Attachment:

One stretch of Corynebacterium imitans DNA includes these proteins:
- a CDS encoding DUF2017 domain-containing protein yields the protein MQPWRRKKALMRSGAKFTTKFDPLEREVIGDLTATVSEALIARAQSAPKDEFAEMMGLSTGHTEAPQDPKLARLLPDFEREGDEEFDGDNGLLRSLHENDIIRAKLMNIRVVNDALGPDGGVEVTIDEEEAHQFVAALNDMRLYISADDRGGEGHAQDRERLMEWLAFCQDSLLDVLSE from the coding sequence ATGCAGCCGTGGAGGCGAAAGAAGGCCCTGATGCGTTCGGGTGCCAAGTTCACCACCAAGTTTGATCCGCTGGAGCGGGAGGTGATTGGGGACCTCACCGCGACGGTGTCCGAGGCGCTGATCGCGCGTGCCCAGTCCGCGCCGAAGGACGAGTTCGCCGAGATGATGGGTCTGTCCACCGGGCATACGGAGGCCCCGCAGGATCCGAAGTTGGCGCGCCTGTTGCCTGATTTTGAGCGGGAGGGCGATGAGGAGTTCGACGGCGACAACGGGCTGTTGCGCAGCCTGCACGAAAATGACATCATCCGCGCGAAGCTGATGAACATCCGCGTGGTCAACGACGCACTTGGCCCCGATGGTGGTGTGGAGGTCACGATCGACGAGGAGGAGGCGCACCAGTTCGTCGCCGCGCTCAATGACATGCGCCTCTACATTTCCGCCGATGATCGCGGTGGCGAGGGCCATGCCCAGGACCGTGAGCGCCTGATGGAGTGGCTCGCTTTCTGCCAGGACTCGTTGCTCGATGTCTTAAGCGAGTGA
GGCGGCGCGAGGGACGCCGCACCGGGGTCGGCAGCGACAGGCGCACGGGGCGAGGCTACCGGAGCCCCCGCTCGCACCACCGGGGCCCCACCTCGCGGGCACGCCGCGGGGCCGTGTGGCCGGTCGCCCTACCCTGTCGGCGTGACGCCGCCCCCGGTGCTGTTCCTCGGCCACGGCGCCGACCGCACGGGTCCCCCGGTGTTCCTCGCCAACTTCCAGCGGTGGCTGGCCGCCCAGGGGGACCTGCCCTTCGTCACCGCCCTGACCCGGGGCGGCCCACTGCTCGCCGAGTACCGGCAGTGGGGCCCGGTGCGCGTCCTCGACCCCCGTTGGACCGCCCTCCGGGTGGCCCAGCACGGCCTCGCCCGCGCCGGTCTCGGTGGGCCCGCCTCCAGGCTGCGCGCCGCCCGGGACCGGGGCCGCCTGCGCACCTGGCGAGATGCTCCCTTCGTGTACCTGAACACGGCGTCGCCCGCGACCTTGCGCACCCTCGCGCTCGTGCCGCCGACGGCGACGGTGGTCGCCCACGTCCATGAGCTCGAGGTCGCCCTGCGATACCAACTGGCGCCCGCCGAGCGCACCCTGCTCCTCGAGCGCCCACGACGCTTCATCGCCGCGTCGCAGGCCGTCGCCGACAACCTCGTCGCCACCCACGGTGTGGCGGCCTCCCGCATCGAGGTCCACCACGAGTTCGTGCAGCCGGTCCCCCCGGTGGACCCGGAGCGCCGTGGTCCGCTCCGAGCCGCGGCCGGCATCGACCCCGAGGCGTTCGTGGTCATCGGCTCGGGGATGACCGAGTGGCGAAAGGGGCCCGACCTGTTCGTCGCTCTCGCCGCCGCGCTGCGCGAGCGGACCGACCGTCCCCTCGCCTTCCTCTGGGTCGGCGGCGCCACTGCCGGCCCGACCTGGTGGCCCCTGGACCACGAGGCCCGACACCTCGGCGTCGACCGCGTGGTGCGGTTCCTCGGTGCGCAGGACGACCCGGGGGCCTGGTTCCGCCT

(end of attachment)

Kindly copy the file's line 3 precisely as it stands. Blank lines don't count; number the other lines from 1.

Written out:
GGCGGCGCGAGGGACGCCGCACCGGGGTCGGCAGCGACAGGCGCACGGGGCGAGGCTACCGGAGCCCCCGCTCGCACCACCGGGGCCCCACCTCGCGGGCACGCCGCGGGGCCGTGTGGCCGGTCGCCCTACCCTGTCGGCGTGACGCCGCCCCCGGTGCTGTTCCTCGGCCACGGCGCCGACCGCACGGGTCCCCCGGTGTTCCTCGCCAACTTCCAGCGGTGGCTGGCCGCCCAGGGGGACCTGCCCTTCGTCACCGCCCTGACCCGGGGCGGCCCACTGCTCGCCGAGTACCGGCAGTGGGGCCCGGTGCGCGTCCTCGACCCCCGTTGGACCGCCCTCCGGGTGGCCCAGCACGGCCTCGCCCGCGCCGGTCTCGGTGGGCCCGCCTCCAGGCTGCGCGCCGCCCGGGACCGGGGCCGCCTGCGCACCTGGCGAGATGCTCCCTTCGTGTACCTGAACACGGCGTCGCCCGCGACCTTGCGCACCCTCGCGCTCGTGCCGCCGACGGCGACGGTGGTCGCCCACGTCCATGAGCTCGAGGTCGCCCTGCGATACCAACTGGCGCCCGCCGAGCGCACCCTGCTCCTCGAGCGCCCACGACGCTTCATCGCCGCGTCGCAGGCCGTCGCCGACAACCTCGTCGCCACCCACGGTGTGGCGGCCTCCCGCATCGAGGTCCACCACGAGTTCGTGCAGCCGGTCCCCCCGGTGGACCCGGAGCGCCGTGGTCCGCTCCGAGCCGCGGCCGGCATCGACCCCGAGGCGTTCGTGGTCATCGGCTCGGGGATGACCGAGTGGCGAAAGGGGCCCGACCTGTTCGTCGCTCTCGCCGCCGCGCTGCGCGAGCGGACCGACCGTCCCCTCGCCTTCCTCTGGGTCGGCGGCGCCACTGCCGGCCCGACCTGGTGGCCCCTGGACCACGAGGCCCGACACCTCGGCGTCGACCGCGTGGTGCGGTTCCTCGGTGCGCAGGACGACCCGGGGGCCTGGTTCCGCCT